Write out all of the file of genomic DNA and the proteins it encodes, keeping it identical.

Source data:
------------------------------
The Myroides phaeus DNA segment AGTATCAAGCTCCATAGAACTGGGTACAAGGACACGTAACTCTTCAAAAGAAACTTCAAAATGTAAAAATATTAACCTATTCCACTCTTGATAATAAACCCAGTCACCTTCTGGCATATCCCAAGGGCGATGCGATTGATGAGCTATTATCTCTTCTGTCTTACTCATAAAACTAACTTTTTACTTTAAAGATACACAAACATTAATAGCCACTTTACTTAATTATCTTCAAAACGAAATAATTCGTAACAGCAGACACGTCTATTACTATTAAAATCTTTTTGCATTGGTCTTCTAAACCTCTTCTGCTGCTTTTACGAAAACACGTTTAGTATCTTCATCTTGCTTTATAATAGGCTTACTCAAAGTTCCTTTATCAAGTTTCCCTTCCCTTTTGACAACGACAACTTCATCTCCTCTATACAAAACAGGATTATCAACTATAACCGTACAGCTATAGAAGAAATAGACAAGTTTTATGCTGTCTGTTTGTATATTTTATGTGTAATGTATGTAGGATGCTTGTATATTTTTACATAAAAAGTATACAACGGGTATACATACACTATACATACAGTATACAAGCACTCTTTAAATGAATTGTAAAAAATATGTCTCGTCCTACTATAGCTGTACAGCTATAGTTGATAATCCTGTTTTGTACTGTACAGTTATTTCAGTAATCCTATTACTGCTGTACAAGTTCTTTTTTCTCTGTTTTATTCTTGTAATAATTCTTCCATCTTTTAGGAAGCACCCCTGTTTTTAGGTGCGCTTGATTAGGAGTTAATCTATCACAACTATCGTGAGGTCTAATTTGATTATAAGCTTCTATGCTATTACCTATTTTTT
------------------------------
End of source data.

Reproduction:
The Myroides phaeus DNA segment AGTATCAAGCTCCATAGAACTGGGTACAAGGACACGTAACTCTTCAAAAGAAACTTCAAAATGTAAAAATATTAACCTATTCCACTCTTGATAATAAACCCAGTCACCTTCTGGCATATCCCAAGGGCGATGCGATTGATGAGCTATTATCTCTTCTGTCTTACTCATAAAACTAACTTTTTACTTTAAAGATACACAAACATTAATAGCCACTTTACTTAATTATCTTCAAAACGAAATAATTCGTAACAGCAGACACGTCTATTACTATTAAAATCTTTTTGCATTGGTCTTCTAAACCTCTTCTGCTGCTTTTACGAAAACACGTTTAGTATCTTCATCTTGCTTTATAATAGGCTTACTCAAAGTTCCTTTATCAAGTTTCCCTTCCCTTTTGACAACGACAACTTCATCTCCTCTATACAAAACAGGATTATCAACTATAACCGTACAGCTATAGAAGAAATAGACAAGTTTTATGCTGTCTGTTTGTATATTTTATGTGTAATGTATGTAGGATGCTTGTATATTTTTACATAAAAAGTATACAACGGGTATACATACACTATACATACAGTATACAAGCACTCTTTAAATGAATTGTAAAAAATATGTCTCGTCCTACTATAGCTGTACAGCTATAGTTGATAATCCTGTTTTGTACTGTACAGTTATTTCAGTAATCCTATTACTGCTGTACAAGTTCTTTTTTCTCTGTTTTATTCTTGTAATAATTCTTCCATCTTTTAGGAAGCACCCCTGTTTTTAGGTGCGCTTGATTAGGAGTTAATCTATCACAACTATCGTGAGGTCTAATTTGATTATAAGCTTCTATGCTATTACCTATTTTTT